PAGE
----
OIPA, short for Oracle Insurance Policy Administrator, was adopted by La Capitale, among others. It is being studied by other Québec insurers and elsewhere in Canada, that Romero declined to name. Time is running out for insurers to act, he says.
Trapped in the past
“Many insurers are using age-old back-office systems. They’re often written in obsolete programming languages like COBOL or assembler,” he points out. “A lot of insurers use Ingenium, a system that is 20 or 30 years old. Some have back-office systems that date back 40 or 50 years. This stunts innovation because when you launch a new product, it costs the insurer a few million dollars to adapt its system.”
Why are insurers trapped in the past? The situation became urgent only recently. “Insurers are risk averse.. Projects are scrutinized very carefully. When preparing for new tax laws, insurers mainly patched their old systems rather than take the opportunity to change them,” he says.
The situation is starting to evolve, Romero continues. For example, his front-office solution lets customers do actions that require communication with the back-office. “Connecting to COBOL is more complicated. It slows the process. In the United States, our clients who implemented this interface went from issuing a policy in 45 days to 10 minutes. Today there’s an appetite among Canadian insurers now that they have emerged from the crisis and are used to low interest rates,” he says. He gives the example of Humania Assurance, which can innovate in this area more easily owing to its small size.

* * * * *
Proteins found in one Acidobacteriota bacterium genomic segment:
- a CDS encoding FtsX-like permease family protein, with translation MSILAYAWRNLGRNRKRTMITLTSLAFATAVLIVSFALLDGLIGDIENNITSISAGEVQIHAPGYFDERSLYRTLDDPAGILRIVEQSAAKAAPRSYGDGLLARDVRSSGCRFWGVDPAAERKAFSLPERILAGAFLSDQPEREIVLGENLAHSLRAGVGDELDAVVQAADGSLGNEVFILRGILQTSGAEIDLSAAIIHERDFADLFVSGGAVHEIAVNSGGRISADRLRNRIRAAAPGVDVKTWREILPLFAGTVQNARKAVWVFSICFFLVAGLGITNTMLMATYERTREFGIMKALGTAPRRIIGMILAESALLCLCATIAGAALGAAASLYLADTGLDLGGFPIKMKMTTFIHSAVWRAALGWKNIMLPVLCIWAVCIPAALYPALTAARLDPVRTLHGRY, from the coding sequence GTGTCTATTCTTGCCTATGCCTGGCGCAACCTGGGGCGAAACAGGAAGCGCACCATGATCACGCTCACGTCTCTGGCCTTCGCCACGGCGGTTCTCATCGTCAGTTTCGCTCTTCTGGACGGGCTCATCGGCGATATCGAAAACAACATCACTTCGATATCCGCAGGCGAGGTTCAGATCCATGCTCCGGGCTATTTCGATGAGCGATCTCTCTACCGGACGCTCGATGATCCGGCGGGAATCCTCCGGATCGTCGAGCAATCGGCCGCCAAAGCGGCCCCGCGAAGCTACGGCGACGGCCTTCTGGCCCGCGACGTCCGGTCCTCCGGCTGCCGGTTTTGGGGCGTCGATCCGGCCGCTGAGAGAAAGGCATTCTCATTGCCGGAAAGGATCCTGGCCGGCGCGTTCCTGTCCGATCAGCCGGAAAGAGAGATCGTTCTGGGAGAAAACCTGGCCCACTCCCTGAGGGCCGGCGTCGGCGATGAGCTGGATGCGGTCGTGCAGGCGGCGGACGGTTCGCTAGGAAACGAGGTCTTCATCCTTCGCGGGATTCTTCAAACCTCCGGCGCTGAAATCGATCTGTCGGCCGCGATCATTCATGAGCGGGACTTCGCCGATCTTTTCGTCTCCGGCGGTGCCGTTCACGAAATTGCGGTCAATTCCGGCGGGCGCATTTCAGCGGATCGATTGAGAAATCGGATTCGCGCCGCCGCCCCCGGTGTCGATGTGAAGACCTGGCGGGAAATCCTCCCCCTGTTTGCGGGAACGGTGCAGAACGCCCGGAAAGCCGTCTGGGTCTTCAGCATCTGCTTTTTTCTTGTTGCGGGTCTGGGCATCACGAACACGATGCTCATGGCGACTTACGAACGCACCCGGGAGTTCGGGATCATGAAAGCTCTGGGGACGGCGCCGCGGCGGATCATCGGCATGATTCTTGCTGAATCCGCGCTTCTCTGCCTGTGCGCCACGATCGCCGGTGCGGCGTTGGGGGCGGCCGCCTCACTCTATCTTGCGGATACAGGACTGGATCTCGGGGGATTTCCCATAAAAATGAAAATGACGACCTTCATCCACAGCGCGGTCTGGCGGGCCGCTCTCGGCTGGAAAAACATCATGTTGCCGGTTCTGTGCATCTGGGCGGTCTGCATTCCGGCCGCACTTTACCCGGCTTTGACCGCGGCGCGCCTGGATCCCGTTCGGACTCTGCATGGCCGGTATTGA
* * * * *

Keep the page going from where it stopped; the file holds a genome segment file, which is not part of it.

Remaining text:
Insurers will not move faster on CITS formats either, Romero adds, because this task is immense. Insurers’ systems, some of which are in-house, were put in place long ago and underwent countless changes since then. They must now connect with MGAs’ systems, produced by IT suppliers. “If insurers replace their obsolete systems with other in-house systems, this would complicate things, but if they opt for the same system, life will be easier for the AGEmans out there,” he says. His insurer system rivals include Accenture and Fast. OIPA currently has about 15 clients, Luis Romero says. About 30 use its front-office solutions.